- Since lysine (another amino acid) and arginine share (and therefore compete for) common pathways when being transported throughout the body, an increased intake of lysine results in a comparatively smaller amount of arginine being available to the herpes virus for use.
- The net effect is one where the arginine deficit inhibits normal herpes virus function, to the point where cold sores occur less frequently or those that do form are less severe.
How do the facts of this theory stack up?
- a) To the credit of this theory, there is evidence that arginine is a requirement for proper herpes virus replication and that proteins synthesized by the herpes virus do in fact contain more arginine and less lysine than those proteins synthesized by the host cells they live in.
- b) What's not so clear cut is that the act of taking lysine supplements is effective in reducing both the frequency, and the duration and severity, of cold sores.
The research that has been published on this topic has been mixed. Studies do seem to suggest that lysine supplements may help to reduce the frequency of fever blister breakouts. But not necessarily that the duration and severity of those cold sores that do form is reduced.
2) Lysine/Cold sores research.
Tomblin & Lucas (2001) performed a literature review that evaluated seven (randomized, double-blind, placebo-controlled) research studies that had investigated the use of l-lysine in treating cold sores. These studies had been conducted between the years 1978 and 1997.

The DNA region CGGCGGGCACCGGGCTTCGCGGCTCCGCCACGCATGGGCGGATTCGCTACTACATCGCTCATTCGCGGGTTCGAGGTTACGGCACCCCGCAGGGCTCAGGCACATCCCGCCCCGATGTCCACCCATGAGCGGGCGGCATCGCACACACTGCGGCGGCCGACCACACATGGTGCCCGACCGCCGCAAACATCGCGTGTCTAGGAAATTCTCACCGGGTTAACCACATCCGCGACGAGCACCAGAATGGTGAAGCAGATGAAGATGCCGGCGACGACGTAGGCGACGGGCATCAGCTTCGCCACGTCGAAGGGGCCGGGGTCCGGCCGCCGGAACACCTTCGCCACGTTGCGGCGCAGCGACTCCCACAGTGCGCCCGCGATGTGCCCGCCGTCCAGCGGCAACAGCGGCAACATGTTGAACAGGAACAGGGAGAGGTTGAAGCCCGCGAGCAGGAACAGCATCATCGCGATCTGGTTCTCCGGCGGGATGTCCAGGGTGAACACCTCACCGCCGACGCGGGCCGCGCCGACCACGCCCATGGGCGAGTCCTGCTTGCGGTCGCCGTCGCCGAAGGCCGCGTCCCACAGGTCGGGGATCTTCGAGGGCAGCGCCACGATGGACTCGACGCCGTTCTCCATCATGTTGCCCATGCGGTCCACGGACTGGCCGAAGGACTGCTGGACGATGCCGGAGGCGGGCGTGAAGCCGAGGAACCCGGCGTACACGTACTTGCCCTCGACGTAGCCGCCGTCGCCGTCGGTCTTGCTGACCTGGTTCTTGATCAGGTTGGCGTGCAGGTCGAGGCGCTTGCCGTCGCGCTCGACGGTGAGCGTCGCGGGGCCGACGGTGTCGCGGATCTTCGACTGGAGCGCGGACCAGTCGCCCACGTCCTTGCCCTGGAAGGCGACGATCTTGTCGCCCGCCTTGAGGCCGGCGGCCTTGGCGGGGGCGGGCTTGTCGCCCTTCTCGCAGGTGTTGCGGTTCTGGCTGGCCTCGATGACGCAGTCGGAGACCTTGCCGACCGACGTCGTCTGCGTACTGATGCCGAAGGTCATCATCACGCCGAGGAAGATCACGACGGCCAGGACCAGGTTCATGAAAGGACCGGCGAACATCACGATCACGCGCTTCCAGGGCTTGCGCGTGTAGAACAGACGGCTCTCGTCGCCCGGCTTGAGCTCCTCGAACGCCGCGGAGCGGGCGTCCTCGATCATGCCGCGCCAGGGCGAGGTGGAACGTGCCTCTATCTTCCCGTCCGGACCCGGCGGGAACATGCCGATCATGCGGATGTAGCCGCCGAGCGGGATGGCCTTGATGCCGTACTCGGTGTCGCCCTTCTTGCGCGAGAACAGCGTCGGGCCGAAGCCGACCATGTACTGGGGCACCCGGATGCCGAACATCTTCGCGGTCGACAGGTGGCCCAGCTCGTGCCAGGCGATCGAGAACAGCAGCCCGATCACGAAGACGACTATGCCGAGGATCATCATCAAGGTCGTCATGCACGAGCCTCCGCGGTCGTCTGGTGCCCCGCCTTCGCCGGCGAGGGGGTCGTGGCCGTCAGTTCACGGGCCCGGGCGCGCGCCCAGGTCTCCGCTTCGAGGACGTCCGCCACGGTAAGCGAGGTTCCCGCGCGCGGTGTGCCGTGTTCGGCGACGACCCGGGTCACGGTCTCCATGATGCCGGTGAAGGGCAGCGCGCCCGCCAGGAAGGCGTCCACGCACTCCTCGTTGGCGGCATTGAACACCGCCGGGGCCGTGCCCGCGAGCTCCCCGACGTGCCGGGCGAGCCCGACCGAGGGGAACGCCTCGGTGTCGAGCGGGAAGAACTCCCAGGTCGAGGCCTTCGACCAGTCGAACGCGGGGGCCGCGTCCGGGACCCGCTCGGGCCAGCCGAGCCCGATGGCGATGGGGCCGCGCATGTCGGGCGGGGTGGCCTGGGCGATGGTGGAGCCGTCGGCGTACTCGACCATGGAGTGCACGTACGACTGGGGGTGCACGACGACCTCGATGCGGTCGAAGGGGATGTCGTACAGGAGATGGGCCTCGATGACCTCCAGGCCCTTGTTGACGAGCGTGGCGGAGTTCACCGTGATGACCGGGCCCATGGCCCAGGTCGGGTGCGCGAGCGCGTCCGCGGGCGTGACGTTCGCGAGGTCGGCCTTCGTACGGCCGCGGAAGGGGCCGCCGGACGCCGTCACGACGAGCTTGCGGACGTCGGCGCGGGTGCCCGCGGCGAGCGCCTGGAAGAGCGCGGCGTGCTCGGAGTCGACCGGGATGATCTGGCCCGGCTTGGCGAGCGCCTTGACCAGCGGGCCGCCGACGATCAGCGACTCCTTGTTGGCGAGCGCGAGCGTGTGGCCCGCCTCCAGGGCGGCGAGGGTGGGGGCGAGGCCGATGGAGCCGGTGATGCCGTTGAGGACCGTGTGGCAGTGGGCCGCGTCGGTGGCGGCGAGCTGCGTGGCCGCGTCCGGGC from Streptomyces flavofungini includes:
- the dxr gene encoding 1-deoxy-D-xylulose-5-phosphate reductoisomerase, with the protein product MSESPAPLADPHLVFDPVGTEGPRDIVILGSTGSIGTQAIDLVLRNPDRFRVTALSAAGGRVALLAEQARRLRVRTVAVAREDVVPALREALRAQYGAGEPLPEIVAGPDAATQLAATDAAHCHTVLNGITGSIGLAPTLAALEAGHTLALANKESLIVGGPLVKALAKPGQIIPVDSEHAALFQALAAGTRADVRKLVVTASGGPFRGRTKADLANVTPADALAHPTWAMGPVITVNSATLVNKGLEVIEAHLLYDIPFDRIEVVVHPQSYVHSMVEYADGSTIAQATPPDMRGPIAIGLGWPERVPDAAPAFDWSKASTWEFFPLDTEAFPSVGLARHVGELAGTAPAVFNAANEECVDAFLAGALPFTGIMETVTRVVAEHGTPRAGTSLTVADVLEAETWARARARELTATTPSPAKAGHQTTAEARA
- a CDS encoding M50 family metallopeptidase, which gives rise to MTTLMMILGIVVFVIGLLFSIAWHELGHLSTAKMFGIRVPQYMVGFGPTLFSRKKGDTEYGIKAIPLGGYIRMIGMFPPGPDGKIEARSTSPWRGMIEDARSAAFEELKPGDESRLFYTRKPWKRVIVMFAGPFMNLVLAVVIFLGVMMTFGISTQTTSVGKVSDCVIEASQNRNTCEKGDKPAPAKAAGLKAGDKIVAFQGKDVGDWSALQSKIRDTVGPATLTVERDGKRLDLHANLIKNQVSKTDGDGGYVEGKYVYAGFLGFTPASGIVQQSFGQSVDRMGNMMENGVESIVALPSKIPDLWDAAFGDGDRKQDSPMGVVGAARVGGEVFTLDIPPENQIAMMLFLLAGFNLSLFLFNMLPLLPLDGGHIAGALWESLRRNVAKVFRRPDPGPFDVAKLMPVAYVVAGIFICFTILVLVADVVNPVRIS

(Our March 2015 search of the National Institute of Health's PubMed database using the keywords "lysine herpes labialis cold sores fever blisters" suggests that no similar studies have been published since that time period. Clearly, this topic doesn't seem to be a hotbed of scientific study.)
The findings of the review were:
- Six out of the seven studies did show evidence that taking oral lysine supplements could be effective in decreasing the frequency of fever blister outbreaks.
- Only two of the studies showed evidence that taking lysine decreased the severity or duration of cold sores.
So to recap, it seems that published research suggests that taking oral lysine supplements may be effective in helping to reduce (but not totally prevent) the occurrence of fever blister outbreaks. But it fails to confirm that this therapy has a treatment effect on those sores that do form (does not lessen symptoms or reduce healing time).
3) Should you take lysine supplements?
You'll have to decide, hopefully together with your health care provider, if taking lysine supplements is the right approach for you. We should mention:
- The FDA has not approved lysine for the treatment of cold sores.
- No professional organization has stepped forward and made a recommendation in regards to this treatment approach or an appropriate dosing level.